Malta has the second highest rate of digital engagement in the European Union, with 96 percent of those aged between 16 and 24 active on social media. Online abuse disrupts school activities and causes loss of sleep, changes in appetite and worrisome interpersonal issues.
Copyright 2019 by The Malta Independent
By Michael Bugeja
Earlier this year The Malta Independent ran an insightful article about mental health literacy, warning parents about over-protecting children and hindering their ability to cope with everyday stress. Experts discussed how to distinguish genuine mental disorders from simple life challenges but they did not, however, address a major, stress-inducing teenage activity: social media.
Why is this a concern? Two years ago, The Malta Independent reported that Malta had the second highest rate of digital engagement in the European Union, with 96 per cent of those aged between 16 and 24 active on social media. The latest statistics show that some 66.41 per cent of Maltese are active on Facebook alone, with others spending time on Pinterest, Twitter, YouTube, Instagram and other platforms.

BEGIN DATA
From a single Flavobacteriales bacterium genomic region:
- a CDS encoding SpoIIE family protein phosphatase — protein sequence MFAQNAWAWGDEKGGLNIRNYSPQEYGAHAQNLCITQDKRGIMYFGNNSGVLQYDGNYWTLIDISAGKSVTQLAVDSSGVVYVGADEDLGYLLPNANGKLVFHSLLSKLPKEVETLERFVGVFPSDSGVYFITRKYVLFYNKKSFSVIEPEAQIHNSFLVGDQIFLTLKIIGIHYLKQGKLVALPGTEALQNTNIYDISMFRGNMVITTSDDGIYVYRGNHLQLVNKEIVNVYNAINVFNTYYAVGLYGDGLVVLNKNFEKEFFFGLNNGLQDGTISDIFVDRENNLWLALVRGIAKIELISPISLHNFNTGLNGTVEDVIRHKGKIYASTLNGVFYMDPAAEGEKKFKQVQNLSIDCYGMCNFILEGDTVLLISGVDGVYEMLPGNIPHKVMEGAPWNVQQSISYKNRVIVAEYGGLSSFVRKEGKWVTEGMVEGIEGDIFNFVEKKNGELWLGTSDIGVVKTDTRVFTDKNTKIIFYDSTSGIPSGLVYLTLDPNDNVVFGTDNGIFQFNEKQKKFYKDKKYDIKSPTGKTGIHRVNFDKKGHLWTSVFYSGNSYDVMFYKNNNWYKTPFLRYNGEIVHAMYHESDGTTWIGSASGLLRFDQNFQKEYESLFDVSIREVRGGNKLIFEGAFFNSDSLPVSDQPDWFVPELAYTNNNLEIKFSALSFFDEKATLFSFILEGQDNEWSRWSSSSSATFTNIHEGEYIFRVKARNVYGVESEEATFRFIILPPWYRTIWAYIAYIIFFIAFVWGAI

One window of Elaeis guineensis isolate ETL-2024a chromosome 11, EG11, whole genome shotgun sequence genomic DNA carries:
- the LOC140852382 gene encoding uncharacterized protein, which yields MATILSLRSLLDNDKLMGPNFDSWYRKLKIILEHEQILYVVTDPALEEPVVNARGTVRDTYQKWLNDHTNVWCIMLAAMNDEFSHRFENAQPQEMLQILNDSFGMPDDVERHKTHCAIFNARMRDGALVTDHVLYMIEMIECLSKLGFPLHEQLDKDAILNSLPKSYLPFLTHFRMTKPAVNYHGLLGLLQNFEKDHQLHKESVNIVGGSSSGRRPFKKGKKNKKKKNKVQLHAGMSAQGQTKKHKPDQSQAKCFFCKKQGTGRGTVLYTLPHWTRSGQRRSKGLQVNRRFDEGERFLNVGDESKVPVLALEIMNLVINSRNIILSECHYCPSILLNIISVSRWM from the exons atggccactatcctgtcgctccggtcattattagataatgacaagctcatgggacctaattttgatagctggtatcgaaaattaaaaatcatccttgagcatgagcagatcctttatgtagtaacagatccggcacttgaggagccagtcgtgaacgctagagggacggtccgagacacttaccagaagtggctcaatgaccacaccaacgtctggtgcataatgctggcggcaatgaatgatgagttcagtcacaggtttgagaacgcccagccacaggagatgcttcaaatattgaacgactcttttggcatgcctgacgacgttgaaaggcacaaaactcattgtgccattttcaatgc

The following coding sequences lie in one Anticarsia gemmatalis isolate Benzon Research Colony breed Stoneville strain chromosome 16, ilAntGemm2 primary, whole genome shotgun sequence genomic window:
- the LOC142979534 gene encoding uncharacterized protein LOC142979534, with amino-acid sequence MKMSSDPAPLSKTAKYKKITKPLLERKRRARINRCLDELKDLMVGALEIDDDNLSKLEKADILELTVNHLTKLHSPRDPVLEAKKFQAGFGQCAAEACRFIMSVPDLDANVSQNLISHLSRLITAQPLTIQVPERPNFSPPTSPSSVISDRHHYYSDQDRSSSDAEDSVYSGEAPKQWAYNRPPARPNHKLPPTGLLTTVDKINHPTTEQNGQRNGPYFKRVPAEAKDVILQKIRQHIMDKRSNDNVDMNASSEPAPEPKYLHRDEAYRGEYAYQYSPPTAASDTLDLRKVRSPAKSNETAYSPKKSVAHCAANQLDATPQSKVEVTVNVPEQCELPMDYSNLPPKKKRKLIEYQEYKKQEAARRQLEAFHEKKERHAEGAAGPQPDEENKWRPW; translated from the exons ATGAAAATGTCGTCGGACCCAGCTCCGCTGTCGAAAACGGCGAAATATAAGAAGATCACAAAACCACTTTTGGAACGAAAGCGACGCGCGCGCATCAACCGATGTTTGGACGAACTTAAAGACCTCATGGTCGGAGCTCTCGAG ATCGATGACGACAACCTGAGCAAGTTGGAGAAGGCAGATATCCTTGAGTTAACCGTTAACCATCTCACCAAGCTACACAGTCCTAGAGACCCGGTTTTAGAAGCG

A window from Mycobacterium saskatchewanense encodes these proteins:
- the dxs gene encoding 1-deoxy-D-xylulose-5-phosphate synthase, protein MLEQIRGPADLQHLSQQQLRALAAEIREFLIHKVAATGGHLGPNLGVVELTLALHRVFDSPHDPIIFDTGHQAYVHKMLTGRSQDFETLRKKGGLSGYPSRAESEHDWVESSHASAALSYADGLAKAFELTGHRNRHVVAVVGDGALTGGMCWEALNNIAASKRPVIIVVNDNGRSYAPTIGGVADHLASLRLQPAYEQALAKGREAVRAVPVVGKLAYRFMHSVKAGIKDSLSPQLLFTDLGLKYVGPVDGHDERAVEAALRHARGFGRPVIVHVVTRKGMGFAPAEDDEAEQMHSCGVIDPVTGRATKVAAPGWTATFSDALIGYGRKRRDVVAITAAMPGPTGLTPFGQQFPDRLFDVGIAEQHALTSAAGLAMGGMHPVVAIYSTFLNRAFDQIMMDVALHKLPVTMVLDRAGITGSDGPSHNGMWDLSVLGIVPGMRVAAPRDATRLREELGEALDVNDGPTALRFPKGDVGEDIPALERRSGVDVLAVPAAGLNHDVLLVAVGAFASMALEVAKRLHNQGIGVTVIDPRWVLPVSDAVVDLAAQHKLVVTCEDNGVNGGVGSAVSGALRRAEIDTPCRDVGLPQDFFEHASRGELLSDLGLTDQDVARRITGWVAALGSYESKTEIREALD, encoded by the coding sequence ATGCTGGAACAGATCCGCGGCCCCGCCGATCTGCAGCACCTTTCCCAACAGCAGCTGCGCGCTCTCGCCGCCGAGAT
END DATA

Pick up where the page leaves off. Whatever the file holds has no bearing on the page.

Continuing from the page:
Distracted by their own online activities, parents are often oblivious of the abuse that their children experience on social media.
I have been researching these harmful effects for almost two decades in my work as a distinguished professor at Iowa State University of Science and Technology. I have writtentwo books on the subject: Interpersonal Divide: The Search for Community in a Technological Age (2005) and Interpersonal Divide in the Age of the Machine (2018), both published by the Oxford University Press.
Last year the Pew Research Centre released a study showing that name-calling and rumour-spreading has increased dramatically among teenagers, with “the proliferation of smartphones and the rise of social media” transforming “where, when and how bullying takes place.”
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